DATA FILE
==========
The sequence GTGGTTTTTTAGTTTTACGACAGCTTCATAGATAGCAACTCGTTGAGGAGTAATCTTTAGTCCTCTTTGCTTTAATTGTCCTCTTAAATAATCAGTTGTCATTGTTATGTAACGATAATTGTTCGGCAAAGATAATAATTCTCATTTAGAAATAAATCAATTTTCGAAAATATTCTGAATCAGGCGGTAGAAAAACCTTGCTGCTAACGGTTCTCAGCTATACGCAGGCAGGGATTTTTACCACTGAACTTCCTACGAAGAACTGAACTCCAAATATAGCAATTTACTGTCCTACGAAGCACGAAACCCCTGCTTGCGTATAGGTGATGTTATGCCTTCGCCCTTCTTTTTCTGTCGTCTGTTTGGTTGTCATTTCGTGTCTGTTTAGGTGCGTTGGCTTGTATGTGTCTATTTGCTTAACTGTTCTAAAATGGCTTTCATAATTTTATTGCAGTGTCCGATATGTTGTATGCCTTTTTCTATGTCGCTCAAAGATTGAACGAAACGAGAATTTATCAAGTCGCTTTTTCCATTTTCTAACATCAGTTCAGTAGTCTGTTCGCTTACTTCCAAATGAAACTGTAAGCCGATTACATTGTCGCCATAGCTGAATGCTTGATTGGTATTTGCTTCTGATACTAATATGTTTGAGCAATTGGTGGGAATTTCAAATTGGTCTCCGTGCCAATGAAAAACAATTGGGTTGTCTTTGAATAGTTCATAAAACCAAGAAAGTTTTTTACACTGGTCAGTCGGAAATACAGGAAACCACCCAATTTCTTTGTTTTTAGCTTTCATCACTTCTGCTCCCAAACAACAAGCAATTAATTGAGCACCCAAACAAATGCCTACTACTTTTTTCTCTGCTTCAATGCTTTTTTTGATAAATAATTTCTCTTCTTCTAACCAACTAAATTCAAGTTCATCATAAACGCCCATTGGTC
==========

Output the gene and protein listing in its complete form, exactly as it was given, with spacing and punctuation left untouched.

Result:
The sequence GTGGTTTTTTAGTTTTACGACAGCTTCATAGATAGCAACTCGTTGAGGAGTAATCTTTAGTCCTCTTTGCTTTAATTGTCCTCTTAAATAATCAGTTGTCATTGTTATGTAACGATAATTGTTCGGCAAAGATAATAATTCTCATTTAGAAATAAATCAATTTTCGAAAATATTCTGAATCAGGCGGTAGAAAAACCTTGCTGCTAACGGTTCTCAGCTATACGCAGGCAGGGATTTTTACCACTGAACTTCCTACGAAGAACTGAACTCCAAATATAGCAATTTACTGTCCTACGAAGCACGAAACCCCTGCTTGCGTATAGGTGATGTTATGCCTTCGCCCTTCTTTTTCTGTCGTCTGTTTGGTTGTCATTTCGTGTCTGTTTAGGTGCGTTGGCTTGTATGTGTCTATTTGCTTAACTGTTCTAAAATGGCTTTCATAATTTTATTGCAGTGTCCGATATGTTGTATGCCTTTTTCTATGTCGCTCAAAGATTGAACGAAACGAGAATTTATCAAGTCGCTTTTTCCATTTTCTAACATCAGTTCAGTAGTCTGTTCGCTTACTTCCAAATGAAACTGTAAGCCGATTACATTGTCGCCATAGCTGAATGCTTGATTGGTATTTGCTTCTGATACTAATATGTTTGAGCAATTGGTGGGAATTTCAAATTGGTCTCCGTGCCAATGAAAAACAATTGGGTTGTCTTTGAATAGTTCATAAAACCAAGAAAGTTTTTTACACTGGTCAGTCGGAAATACAGGAAACCACCCAATTTCTTTGTTTTTAGCTTTCATCACTTCTGCTCCCAAACAACAAGCAATTAATTGAGCACCCAAACAAATGCCTACTACTTTTTTCTCTGCTTCAATGCTTTTTTTGATAAATAATTTCTCTTCTTCTAACCAACTAAATTCAAGTTCATCATAAACGCCCATTGGTC